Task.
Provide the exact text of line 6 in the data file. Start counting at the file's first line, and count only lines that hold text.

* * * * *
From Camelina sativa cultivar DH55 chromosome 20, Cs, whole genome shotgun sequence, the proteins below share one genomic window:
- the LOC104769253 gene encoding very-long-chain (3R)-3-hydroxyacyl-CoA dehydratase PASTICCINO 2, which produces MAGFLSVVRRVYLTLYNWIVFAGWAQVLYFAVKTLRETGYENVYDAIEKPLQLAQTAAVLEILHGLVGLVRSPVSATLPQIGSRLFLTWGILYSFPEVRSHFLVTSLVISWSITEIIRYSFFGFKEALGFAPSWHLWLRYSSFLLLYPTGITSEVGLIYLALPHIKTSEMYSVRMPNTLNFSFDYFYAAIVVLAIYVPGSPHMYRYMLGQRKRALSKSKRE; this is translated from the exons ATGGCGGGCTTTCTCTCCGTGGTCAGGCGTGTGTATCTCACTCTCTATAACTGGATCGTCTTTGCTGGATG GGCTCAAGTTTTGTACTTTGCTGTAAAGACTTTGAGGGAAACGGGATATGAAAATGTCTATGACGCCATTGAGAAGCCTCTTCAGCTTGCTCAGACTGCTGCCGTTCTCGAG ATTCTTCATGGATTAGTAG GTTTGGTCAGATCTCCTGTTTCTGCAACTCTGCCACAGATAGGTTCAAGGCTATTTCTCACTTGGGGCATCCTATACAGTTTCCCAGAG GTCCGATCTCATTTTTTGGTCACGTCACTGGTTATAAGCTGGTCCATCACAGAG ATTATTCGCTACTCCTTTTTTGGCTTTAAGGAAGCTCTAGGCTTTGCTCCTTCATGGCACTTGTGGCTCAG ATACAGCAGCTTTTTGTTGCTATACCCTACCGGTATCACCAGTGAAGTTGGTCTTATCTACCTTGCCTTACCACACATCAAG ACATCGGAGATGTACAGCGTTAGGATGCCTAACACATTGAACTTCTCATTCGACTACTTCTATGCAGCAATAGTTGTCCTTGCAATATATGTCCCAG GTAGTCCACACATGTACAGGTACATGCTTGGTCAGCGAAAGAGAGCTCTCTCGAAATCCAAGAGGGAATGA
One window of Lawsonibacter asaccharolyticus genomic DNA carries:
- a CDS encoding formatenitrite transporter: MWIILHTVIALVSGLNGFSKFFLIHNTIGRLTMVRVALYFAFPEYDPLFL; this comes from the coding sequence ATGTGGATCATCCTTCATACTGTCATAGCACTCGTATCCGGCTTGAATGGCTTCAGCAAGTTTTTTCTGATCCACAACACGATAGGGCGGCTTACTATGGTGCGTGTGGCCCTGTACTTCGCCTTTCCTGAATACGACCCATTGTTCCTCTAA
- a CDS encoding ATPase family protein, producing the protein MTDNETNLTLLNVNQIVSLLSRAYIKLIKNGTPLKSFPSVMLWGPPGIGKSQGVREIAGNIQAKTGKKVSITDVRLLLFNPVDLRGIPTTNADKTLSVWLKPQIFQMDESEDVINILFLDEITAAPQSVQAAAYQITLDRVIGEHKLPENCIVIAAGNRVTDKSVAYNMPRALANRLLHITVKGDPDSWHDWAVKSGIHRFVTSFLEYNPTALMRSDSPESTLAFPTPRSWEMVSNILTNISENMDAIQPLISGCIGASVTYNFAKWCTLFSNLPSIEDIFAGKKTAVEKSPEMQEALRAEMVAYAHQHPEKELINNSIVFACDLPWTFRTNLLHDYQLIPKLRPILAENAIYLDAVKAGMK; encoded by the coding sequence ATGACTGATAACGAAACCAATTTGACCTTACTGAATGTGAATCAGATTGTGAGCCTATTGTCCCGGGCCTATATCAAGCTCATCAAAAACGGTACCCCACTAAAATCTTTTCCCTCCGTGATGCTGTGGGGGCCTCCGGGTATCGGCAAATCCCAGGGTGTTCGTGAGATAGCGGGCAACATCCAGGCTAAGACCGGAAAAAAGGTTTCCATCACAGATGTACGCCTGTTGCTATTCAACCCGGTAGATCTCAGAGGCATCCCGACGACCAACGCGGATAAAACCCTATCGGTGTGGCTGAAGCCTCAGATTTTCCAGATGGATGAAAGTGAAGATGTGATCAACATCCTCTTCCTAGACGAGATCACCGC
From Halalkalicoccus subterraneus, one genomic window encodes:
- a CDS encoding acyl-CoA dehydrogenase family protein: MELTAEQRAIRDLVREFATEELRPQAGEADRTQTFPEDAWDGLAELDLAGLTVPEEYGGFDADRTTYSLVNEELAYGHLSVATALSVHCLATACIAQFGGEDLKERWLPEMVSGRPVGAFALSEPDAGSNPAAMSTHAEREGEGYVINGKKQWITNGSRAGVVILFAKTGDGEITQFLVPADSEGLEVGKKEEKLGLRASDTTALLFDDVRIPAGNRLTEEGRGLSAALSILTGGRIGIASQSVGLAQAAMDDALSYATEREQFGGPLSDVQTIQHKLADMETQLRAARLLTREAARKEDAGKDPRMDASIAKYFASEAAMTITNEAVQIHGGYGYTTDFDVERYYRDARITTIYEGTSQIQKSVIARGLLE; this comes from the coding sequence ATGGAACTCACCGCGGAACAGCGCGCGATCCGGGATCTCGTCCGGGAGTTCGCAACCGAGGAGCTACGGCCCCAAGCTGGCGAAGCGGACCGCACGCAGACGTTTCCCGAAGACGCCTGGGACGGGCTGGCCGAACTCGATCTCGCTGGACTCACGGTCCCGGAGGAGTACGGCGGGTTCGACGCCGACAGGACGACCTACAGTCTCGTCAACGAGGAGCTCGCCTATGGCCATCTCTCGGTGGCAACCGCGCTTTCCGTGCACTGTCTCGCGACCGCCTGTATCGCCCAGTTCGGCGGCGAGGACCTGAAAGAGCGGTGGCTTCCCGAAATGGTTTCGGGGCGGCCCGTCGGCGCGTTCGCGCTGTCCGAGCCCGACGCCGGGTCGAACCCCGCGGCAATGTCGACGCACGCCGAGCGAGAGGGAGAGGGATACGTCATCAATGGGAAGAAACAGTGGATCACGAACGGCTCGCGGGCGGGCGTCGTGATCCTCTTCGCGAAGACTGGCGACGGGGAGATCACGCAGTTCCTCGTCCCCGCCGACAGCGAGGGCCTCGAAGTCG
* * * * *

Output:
From Halalkalicoccus subterraneus, one genomic window encodes: